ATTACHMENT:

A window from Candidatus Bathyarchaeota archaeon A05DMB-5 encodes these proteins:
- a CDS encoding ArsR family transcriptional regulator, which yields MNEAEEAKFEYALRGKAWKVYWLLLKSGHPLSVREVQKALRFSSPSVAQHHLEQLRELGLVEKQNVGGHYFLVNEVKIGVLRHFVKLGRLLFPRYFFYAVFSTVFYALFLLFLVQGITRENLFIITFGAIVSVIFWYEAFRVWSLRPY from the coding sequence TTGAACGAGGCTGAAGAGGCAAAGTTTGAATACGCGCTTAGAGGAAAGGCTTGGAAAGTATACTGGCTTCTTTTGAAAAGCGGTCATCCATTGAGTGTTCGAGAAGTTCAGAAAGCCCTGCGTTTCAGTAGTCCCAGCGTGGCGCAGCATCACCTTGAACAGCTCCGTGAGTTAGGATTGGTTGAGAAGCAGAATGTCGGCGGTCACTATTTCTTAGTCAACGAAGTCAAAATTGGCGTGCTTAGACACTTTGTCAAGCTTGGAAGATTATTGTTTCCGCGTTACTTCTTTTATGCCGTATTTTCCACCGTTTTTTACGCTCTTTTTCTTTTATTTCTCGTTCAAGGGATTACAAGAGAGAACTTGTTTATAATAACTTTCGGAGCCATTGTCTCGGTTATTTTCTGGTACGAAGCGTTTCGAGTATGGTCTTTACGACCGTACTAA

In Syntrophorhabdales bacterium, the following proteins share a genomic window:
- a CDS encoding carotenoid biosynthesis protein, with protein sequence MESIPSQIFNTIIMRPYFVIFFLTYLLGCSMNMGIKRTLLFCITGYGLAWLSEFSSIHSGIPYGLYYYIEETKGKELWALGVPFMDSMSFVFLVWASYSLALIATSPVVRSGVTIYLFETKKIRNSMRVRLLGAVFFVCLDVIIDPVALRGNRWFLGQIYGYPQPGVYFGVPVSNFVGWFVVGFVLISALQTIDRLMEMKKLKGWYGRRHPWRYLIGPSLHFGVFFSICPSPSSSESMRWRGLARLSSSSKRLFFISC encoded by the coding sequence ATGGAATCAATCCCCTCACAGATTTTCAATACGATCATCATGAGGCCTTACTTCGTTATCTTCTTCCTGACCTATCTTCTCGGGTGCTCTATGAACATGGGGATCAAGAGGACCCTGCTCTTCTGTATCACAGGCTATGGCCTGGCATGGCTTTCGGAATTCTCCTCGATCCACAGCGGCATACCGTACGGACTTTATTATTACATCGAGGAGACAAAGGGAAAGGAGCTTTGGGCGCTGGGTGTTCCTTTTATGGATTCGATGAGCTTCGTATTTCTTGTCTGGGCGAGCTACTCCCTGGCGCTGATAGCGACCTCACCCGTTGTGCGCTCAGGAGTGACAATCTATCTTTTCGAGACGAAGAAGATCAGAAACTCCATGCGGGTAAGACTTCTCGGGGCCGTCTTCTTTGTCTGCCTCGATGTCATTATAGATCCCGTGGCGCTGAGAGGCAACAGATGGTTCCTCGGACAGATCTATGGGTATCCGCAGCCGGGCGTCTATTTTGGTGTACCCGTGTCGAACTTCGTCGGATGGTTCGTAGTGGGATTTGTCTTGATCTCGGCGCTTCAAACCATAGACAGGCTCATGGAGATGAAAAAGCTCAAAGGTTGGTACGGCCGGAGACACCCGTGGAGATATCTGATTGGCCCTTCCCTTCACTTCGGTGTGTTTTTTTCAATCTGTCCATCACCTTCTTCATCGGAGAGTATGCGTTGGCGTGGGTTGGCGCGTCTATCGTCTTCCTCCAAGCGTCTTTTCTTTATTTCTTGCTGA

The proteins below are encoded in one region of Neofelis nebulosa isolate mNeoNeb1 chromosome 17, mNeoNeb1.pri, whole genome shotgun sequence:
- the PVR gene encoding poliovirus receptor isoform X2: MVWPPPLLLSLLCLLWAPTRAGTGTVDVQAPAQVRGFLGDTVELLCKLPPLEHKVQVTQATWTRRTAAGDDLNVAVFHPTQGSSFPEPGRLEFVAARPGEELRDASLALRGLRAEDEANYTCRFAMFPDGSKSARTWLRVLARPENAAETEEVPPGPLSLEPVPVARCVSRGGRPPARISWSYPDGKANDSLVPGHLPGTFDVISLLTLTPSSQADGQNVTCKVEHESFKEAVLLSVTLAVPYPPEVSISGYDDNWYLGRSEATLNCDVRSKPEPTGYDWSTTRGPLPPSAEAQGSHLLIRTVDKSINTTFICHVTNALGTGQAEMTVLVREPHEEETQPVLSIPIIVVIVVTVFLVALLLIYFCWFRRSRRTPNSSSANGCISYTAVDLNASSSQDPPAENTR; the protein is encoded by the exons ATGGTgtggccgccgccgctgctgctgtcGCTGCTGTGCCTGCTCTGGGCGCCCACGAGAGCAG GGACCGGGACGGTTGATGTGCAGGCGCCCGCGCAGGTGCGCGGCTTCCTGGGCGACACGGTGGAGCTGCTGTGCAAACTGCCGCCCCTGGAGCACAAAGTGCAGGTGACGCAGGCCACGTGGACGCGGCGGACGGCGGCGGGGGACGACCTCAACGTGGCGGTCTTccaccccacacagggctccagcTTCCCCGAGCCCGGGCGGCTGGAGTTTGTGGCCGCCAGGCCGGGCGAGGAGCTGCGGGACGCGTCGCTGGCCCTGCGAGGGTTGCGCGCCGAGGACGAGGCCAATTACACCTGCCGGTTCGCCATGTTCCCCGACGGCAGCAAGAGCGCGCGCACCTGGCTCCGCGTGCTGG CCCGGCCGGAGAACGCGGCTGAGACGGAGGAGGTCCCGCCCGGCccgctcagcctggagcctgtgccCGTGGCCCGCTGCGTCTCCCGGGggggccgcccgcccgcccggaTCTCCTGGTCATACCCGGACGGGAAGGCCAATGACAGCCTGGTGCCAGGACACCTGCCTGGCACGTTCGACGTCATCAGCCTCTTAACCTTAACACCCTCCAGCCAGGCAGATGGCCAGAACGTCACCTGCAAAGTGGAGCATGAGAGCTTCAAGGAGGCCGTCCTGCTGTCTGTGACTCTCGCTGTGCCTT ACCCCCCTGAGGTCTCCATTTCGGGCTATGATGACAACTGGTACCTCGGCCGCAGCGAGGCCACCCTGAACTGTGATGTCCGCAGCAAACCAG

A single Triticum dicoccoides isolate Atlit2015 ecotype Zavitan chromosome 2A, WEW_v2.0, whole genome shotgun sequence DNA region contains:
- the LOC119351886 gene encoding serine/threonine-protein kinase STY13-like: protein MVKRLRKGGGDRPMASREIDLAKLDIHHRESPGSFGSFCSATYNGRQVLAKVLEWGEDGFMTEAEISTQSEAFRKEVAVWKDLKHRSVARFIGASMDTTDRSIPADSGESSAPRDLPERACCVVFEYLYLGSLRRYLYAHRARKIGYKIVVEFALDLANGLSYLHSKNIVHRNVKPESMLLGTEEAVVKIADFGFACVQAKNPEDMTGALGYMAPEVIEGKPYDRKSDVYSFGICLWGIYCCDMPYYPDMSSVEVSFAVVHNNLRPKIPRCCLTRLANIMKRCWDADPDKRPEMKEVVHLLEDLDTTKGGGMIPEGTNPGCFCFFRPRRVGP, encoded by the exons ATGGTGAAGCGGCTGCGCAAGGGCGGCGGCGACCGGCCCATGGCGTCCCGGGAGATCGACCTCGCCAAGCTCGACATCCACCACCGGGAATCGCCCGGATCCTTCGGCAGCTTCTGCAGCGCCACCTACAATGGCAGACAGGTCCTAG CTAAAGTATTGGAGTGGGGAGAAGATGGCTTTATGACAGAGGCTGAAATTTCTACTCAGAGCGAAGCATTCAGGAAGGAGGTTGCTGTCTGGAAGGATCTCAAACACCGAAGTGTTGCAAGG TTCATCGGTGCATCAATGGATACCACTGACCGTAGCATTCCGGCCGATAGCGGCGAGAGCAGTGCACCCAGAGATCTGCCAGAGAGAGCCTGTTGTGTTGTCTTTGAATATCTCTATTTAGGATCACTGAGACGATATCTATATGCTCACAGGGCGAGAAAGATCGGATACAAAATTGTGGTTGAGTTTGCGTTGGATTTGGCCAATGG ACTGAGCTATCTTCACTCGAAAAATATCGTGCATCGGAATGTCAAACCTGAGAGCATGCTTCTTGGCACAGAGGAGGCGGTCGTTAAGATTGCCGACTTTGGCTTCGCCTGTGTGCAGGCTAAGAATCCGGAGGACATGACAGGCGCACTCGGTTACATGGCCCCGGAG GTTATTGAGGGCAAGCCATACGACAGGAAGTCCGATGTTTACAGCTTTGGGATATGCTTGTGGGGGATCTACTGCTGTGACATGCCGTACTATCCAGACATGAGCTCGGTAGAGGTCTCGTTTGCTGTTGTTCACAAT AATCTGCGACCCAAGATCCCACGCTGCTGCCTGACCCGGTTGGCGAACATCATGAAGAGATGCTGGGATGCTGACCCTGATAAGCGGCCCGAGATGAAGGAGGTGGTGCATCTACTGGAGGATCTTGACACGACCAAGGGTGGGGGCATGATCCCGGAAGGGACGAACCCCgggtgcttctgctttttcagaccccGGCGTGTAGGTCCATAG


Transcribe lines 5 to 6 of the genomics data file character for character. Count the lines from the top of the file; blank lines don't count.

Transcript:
The proteins below are encoded in one region of Neofelis nebulosa isolate mNeoNeb1 chromosome 17, mNeoNeb1.pri, whole genome shotgun sequence:
- the PVR gene encoding poliovirus receptor isoform X2: MVWPPPLLLSLLCLLWAPTRAGTGTVDVQAPAQVRGFLGDTVELLCKLPPLEHKVQVTQATWTRRTAAGDDLNVAVFHPTQGSSFPEPGRLEFVAARPGEELRDASLALRGLRAEDEANYTCRFAMFPDGSKSARTWLRVLARPENAAETEEVPPGPLSLEPVPVARCVSRGGRPPARISWSYPDGKANDSLVPGHLPGTFDVISLLTLTPSSQADGQNVTCKVEHESFKEAVLLSVTLAVPYPPEVSISGYDDNWYLGRSEATLNCDVRSKPEPTGYDWSTTRGPLPPSAEAQGSHLLIRTVDKSINTTFICHVTNALGTGQAEMTVLVREPHEEETQPVLSIPIIVVIVVTVFLVALLLIYFCWFRRSRRTPNSSSANGCISYTAVDLNASSSQDPPAENTR; the protein is encoded by the exons ATGGTgtggccgccgccgctgctgctgtcGCTGCTGTGCCTGCTCTGGGCGCCCACGAGAGCAG GGACCGGGACGGTTGATGTGCAGGCGCCCGCGCAGGTGCGCGGCTTCCTGGGCGACACGGTGGAGCTGCTGTGCAAACTGCCGCCCCTGGAGCACAAAGTGCAGGTGACGCAGGCCACGTGGACGCGGCGGACGGCGGCGGGGGACGACCTCAACGTGGCGGTCTTccaccccacacagggctccagcTTCCCCGAGCCCGGGCGGCTGGAGTTTGTGGCCGCCAGGCCGGGCGAGGAGCTGCGGGACGCGTCGCTGGCCCTGCGAGGGTTGCGCGCCGAGGACGAGGCCAATTACACCTGCCGGTTCGCCATGTTCCCCGACGGCAGCAAGAGCGCGCGCACCTGGCTCCGCGTGCTGG CCCGGCCGGAGAACGCGGCTGAGACGGAGGAGGTCCCGCCCGGCccgctcagcctggagcctgtgccCGTGGCCCGCTGCGTCTCCCGGGggggccgcccgcccgcccggaTCTCCTGGTCATACCCGGACGGGAAGGCCAATGACAGCCTGGTGCCAGGACACCTGCCTGGCACGTTCGACGTCATCAGCCTCTTAACCTTAACACCCTCCAGCCAGGCAGATGGCCAGAACGTCACCTGCAAAGTGGAGCATGAGAGCTTCAAGGAGGCCGTCCTGCTGTCTGTGACTCTCGCTGTGCCTT ACCCCCCTGAGGTCTCCATTTCGGGCTATGATGACAACTGGTACCTCGGCCGCAGCGAGGCCACCCTGAACTGTGATGTCCGCAGCAAACCAG